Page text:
Corporatocracy Part III: Civil Liberties and National Security

Once again, I apologize for the late post. I’m back from my travels now and will be posting on schedule again.

I’m pleased to present the third part of the Corporatocracy series. While there will be at least one more post in this series, tomorrow’s post will be focused on the counterterrorism speech President Obama gave today and discussing its implications for national security.

Surveillance

In the wake of 9/11, our government recognized that a major problem with our security apparatus was that our various law enforcement and intelligence agencies didn’t share information about potential threats. As a result, different agencies had different pieces of the puzzle that could have helped us predict or avert the attack, but no one was able to put them together.

One way we responded was to create “fusion centers” for basically every police force in the country. Fusion centers were meant to facilitate intelligence sharing between law enforcement agencies at various levels (local, state, national). However, they increasingly started to work with private companies that provide some of the infrastructure we view as necessary to national security. However, this public-private partnership morphs into a situation of public resources being used to benefit the private companies, at the expense of the civil liberties of the public.

This has led to local police forces as well as the FBI monitoring domestic, peaceful protest movements such as Occupy. And instead of helping make sure various agencies were aware of potential national security threats, as intended, the fusion centers became a tool for warning big banks and other corporate entities of impending peaceful protests being planned by activists.

This information being passed along to bankers didn’t just come from social networking sites, either. Undercover police actually attempted to infiltrate Occupy Phoenix gatherings in Arizona.

I can think of a few better things undercover officers could do besides hang around vegan coffee shops spying on political activists. Maybe some of them could try solving the unsolved murders or sexual assaults we have in this country, for one thing.

All this really just scratches the surface of this excellent article and even more excellent report, but we’ll move on.

Private prisons

This deals with not only civil liberties, but also national security in the most basic sense: that of an individual’s actual, physical security.

The U.S. has the highest rate of incarceration in the world. We keep more people behind bars than even such notorious human rights abusers as Russia and China.

And more and more, we are counting on private companies to keep those inmates behind bars for us. In a twist that should surprise no one, basing a company’s profits on imprisoning people leads to some horrific abuses.

One of the most outrageous is examples is the scandal known as the “Cash for Kids” case. Here’s the basic outline of that story: teenagers and children as young as 11 were tried for such heinous offenses as throwing a sandal at a parent or (heaven forbid) calling the police calling the police when his mother locked him out of the house.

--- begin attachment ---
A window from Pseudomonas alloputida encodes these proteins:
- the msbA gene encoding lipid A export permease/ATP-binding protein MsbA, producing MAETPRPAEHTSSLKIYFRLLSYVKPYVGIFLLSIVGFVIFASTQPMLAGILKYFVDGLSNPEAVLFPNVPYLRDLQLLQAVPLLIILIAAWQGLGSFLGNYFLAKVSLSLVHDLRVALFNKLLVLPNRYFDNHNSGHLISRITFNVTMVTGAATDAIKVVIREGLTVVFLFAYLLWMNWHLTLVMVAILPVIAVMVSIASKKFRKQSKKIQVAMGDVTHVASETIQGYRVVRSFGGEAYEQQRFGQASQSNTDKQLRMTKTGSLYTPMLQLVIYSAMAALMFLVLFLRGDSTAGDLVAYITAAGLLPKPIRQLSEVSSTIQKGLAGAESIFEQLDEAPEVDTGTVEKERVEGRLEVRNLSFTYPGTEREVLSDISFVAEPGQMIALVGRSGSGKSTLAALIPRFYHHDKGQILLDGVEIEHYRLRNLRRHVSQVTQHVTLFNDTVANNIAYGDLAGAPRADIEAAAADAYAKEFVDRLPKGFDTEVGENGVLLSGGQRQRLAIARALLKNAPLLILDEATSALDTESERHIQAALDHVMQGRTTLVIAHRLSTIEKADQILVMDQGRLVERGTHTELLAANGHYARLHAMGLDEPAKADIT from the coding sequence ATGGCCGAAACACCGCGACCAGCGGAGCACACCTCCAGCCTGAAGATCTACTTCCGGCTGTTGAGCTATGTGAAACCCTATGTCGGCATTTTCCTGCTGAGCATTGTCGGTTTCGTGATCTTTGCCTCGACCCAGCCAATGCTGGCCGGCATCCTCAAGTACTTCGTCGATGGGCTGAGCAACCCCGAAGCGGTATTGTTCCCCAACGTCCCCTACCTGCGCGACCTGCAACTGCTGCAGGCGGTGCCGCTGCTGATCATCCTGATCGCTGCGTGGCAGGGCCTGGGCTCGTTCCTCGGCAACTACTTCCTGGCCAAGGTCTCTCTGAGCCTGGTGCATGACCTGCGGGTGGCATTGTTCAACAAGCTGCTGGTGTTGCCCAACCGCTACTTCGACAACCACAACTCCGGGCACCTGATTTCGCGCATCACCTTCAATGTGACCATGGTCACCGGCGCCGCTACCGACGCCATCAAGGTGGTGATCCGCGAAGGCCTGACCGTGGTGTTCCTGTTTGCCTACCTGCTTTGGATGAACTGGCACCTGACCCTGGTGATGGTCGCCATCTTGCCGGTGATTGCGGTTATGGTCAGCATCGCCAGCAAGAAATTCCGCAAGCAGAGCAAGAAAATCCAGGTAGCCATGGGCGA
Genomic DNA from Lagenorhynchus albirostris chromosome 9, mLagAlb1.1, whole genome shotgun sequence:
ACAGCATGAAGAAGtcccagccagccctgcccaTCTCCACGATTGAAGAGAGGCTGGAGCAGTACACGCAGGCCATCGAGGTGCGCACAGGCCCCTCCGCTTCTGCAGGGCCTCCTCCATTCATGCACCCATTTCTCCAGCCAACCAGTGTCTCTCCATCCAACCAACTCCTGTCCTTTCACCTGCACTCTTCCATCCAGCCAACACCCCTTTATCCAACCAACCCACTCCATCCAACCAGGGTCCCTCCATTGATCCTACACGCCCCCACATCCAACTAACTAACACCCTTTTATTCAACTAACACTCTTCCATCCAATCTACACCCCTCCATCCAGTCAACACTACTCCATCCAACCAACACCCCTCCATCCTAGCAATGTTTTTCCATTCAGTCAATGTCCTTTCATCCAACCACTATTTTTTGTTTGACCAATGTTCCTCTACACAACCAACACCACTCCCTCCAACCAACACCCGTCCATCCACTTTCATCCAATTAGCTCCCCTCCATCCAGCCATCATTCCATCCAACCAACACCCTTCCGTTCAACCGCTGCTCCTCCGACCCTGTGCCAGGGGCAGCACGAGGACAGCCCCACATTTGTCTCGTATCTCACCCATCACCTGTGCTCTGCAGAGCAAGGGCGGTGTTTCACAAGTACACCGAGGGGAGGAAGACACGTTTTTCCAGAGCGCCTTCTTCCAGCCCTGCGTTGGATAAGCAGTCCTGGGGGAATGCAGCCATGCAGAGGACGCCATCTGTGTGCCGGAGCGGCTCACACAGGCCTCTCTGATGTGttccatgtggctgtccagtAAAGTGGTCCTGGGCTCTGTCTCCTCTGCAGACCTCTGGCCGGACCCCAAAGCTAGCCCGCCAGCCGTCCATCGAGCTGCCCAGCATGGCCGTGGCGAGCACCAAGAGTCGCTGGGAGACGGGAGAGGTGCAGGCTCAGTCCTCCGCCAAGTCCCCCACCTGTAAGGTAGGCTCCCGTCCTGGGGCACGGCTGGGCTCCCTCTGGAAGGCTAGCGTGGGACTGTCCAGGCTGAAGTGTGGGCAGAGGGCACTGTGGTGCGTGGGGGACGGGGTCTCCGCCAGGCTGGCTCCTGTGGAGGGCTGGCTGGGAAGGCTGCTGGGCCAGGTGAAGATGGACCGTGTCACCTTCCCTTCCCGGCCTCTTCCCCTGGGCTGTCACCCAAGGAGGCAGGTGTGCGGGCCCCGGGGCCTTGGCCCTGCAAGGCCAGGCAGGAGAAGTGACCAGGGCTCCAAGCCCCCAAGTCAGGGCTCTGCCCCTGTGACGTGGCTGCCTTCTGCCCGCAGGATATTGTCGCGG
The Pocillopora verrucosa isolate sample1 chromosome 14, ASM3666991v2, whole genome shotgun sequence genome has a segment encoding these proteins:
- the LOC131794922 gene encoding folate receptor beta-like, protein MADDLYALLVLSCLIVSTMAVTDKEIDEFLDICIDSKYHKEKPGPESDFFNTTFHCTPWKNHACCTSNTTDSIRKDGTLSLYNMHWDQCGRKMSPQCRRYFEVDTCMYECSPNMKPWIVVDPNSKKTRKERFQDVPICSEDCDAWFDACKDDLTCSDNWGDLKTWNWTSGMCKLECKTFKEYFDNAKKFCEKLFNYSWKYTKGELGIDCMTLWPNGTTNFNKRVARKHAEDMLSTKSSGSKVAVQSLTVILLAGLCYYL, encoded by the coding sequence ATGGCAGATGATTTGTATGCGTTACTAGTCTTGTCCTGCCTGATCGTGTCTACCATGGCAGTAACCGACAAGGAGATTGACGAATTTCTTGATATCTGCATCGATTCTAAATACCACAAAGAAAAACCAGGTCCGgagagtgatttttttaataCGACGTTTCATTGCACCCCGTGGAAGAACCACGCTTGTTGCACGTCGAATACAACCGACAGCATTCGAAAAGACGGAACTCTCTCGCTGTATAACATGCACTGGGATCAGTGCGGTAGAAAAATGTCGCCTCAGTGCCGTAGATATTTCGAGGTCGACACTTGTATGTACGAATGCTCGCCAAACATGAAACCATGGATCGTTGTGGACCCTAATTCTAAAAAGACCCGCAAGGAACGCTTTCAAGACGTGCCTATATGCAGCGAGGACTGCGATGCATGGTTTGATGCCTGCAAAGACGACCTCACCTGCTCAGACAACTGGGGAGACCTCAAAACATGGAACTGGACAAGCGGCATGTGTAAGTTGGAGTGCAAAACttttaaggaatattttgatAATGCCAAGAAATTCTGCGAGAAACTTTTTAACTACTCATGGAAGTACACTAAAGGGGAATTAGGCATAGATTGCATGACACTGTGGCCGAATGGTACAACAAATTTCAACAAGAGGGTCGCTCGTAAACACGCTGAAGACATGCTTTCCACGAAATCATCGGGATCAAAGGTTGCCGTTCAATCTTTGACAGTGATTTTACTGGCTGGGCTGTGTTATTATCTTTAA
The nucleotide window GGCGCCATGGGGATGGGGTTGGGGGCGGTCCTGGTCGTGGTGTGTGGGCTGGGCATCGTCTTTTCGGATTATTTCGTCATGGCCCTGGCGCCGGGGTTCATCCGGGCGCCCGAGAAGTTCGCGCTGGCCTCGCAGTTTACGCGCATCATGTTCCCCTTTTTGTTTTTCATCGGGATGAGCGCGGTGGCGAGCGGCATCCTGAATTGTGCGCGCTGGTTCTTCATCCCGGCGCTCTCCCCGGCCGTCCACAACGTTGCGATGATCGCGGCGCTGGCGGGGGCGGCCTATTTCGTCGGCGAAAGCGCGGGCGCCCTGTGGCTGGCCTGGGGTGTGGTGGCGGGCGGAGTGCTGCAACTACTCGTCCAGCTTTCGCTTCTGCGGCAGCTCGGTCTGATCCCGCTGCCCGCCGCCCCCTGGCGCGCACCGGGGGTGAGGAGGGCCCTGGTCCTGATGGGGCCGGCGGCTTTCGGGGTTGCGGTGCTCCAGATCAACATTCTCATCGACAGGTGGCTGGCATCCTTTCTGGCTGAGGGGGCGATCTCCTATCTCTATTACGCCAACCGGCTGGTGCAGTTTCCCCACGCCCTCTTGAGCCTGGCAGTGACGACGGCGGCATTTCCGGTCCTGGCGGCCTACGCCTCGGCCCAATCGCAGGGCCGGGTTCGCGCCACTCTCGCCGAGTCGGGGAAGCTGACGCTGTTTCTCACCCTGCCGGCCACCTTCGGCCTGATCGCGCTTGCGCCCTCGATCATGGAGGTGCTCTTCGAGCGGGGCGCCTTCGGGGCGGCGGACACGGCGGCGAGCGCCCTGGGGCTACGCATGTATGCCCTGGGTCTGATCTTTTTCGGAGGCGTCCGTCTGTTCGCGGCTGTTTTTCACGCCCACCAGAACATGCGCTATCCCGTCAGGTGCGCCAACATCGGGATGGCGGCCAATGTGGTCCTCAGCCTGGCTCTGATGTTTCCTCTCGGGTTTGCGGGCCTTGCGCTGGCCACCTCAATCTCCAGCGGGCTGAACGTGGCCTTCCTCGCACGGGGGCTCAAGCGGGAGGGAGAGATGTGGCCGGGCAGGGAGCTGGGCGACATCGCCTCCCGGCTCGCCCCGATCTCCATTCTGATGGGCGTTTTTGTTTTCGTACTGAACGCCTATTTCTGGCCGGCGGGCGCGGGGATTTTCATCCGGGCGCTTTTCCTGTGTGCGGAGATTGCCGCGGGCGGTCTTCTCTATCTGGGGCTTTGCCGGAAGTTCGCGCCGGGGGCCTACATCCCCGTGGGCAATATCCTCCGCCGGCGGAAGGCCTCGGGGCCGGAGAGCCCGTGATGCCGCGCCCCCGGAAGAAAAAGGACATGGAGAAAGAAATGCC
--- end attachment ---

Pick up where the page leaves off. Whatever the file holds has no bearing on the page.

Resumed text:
After perfunctory hearings, usually lasting around 4 minutes, these kids and thousands more were sent to a privately run juvenile detention center. And it turns out the judge who heard all these cases was being paid by the head of that detention center.

And the problem extends well beyond that case. The private prison industry averages profits of about $1.7 billion annually. The biggest company is the Corrections Corporation of America, but others are getting in on the action too.

Of course, some of those billions of profits get spent on lobbying Congress to ensure that the revenue stream that is American prisoners keeps on flowing. Private prisons are key interest groups who push for things like zero-tolerance policies and mandatory sentencing for nonviolent offenses, as well as nonsensical immigration policies requiring that those who enter the country illegally and are to be deported must first serve sentences in immigration prisons.

And as the revolving door spins, we see administrations like that of Jan Brewer in Arizona, a state with some of the harshest immigration laws on the books, being staffed with former private prison lobbyists.

The fundamental problem with private prisons is this: prisons are generally paid a set amount by the state for each prisoner they house. So profits depend on two things: housing more prisoners, and spending as little on these prisoners as possible. That means sentencing more people to longer terms for even minor, nonviolent crimes, and treating them as poorly as possible.

While we have rightly denounced the prison scandals at Guantanamo Bay and Abu Ghraib, the treatment of prisoners right here in the U.S. is a scandal just as offensive to human dignity and American ideals.

Final Thoughts

The corporate influence over policy on domestic surveillance and the justice system don’t make us safer. In the first case, it smothers the freedoms of association and expression we proclaim to hold dear. In the second, it destabilizing families and communities and fundamentally violates protections against arbitrary and cruel punishment. This is all just one more way that public resources are being subsumed by private interests, at the expense of the American people.

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